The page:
referred to as an Isaac Wunder order, which would

preclude Mr. Kenny from bringing any further

proceedings save with leave of the Court.

Mr. Justice Murphy had refused that order and as

against that refusal, Trinity College had

cross-appealed.

The instant proceedings were commenced against both

Trinity and the board on 5th October, and the matter

which is currently before the Court is a motion in

which Trinity College seeks an order striking out the

proceedings as being frivolous and vexatious,

disclosing no cause of action and being bound to fail

and in addition renews its application for a

so-called Isaac Wunder order.

The central contention upon which these new

proceedings are based is an allegation made by

Mr. Kenny that four photomontages that were submitted

with the original Environmental Impact Statement to

the board as part of the original planning process

were, as he described it, manipulated and, it is

contended, so done for the purposes of disguising the

height of the buildings. Upon that basis, it is

contended that a fraud was perpetrated on the Court,

and that in substance, the judgment and order of

McKechnie J was secured by fraud. It should be said

that that allegation is strenuously denied by

Trinity, but it does not seem to me at this stage

that it is a matter for me to determine the validity

or otherwise of that contention.

Before going on to deal with the specific issues that

arise in a motion such as that brought by Trinity in

this case, it seems to me that I should identify what

the role of this Court is in relation to planning

matters. That applies not only to the matter which

is currently before me but in all matters of which

the Court's jurisdiction is invoked in respect of

planning matters.

This Court is not a court of appeal upon the merits

or otherwise of planning decisions made by the

appropriate planning authorities. Still less is this

Court a tribunal of inquiry charged with looking into

whether planning permissions have been properly dealt

with. The Oireachtas has determined in the planning

legislation, most recently the 2000 Act, that

planning decisions are primarily a decision for the

planning authority, or where there is an appeal

against the decision of the planning authority, for

An Bord Pleanála. It is neither right nor proper for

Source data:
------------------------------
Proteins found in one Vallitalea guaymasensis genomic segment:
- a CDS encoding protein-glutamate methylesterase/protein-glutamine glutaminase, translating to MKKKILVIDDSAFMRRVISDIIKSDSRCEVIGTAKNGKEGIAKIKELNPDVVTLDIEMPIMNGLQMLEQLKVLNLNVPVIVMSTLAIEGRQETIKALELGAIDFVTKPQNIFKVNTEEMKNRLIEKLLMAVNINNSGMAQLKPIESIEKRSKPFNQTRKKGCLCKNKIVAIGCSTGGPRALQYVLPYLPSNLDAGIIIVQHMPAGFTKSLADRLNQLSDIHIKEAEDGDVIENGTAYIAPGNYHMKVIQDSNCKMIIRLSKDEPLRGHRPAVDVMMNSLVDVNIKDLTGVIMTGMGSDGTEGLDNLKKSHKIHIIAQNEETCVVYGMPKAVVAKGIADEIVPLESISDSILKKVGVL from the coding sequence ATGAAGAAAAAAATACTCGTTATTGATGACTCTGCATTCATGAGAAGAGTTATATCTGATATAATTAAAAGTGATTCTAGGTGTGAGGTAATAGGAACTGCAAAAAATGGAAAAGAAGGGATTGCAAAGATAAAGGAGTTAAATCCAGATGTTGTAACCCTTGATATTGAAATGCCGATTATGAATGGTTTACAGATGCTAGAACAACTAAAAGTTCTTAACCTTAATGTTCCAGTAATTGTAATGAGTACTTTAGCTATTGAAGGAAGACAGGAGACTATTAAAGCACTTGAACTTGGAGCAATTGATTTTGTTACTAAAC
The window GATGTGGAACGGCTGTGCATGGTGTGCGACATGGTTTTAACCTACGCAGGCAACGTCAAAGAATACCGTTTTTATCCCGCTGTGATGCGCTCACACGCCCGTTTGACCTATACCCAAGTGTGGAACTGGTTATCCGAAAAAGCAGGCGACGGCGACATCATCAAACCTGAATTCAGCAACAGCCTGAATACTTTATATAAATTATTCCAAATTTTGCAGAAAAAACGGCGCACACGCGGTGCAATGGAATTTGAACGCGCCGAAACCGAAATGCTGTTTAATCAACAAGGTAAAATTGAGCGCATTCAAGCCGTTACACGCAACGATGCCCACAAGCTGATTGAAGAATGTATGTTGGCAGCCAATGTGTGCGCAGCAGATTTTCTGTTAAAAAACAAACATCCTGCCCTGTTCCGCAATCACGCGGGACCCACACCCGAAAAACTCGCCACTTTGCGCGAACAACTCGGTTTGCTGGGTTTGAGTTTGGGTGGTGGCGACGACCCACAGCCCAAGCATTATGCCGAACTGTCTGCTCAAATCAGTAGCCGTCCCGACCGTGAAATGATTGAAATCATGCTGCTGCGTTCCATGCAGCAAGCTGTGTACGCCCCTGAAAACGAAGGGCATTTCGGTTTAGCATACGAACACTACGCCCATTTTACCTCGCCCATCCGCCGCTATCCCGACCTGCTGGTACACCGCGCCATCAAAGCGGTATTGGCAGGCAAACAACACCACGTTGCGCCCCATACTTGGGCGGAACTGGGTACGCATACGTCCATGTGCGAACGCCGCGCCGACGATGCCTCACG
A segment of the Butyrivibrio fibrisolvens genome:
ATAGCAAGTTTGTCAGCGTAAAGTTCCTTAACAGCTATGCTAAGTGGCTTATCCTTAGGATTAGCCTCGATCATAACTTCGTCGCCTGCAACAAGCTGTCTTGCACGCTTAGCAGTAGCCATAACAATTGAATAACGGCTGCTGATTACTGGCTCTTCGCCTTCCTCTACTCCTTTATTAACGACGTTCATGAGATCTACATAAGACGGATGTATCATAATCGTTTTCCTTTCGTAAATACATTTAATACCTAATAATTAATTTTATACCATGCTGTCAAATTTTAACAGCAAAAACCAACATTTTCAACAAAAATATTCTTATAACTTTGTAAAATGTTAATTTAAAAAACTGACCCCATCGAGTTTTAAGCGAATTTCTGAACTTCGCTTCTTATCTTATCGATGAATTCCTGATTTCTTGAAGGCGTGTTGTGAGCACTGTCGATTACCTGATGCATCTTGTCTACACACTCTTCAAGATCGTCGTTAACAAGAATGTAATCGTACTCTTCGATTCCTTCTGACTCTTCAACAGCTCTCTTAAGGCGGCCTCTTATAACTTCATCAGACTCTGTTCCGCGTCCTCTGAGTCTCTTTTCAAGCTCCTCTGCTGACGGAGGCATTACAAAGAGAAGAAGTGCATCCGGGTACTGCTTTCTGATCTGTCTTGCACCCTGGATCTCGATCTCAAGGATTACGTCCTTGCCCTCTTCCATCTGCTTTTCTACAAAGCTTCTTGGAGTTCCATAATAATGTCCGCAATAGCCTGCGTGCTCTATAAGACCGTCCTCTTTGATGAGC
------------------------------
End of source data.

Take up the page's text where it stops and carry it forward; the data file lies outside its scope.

this Court to in any way take away from the proper

jurisdiction of those bodies to make decisions in the

planning process.

However, where there is significant noncompliance

with planning law or where there are significant

failures in the planning process, this Court can, on

what are sometimes referred to as judicial review

principles, intervene. But it is important to note

that, again, the Oireachtas has determined that by

virtue of the provisions of the 2000 Act, any

challenge to a planning permission must be by way of

judicial review and must also comply with strict time

limits which can, of course, be extended in an

appropriate case. But it is clear from that view of

the role of the Courts, that any challenge brought

before the Court is limited to a consideration by the

Court of the particular issues that are put forward

by the applicant who invokes the Court's

jurisdiction. The Court is not involved in a general

consideration of the validity of the planning

permission, let alone the appropriateness of planning

permission having been granted in the first place.

The Court's role in any planning challenge is

narrowly confined to a consideration of whether,

applying appropriate judicial review principles, the

issues which are alleged to have tainted the planning

process or the planning decision are well made out,

and in the case of an application for leave, the

Court is concerned whether substantial grounds for

any such contention have been made out.

The original hearing before and decision of

McKechnie J was therefore limited in that way to the

issues which were raised before him, and so far as

the facts had to be considered by him, it was only

those facts which were relevant to the issues which

had been raised before him which were material to his

consideration.

In passing, I should note that it is common practice

in planning challenges for the parties to place

before the Court, for completeness, the totality of

the planning documents which were before the relevant

planning authority, be it the local planning

authority or the board. That does not mean that all

of all such documents are relevant to the Court's

consideration. I should also make it clear that I am

not in any way criticising the practice which I have

just identified. It is appropriate, lest perhaps

issues that were not absolutely clearly material

become important, that the Court should have all

relevant documentation before it. But the fact that

documents are before...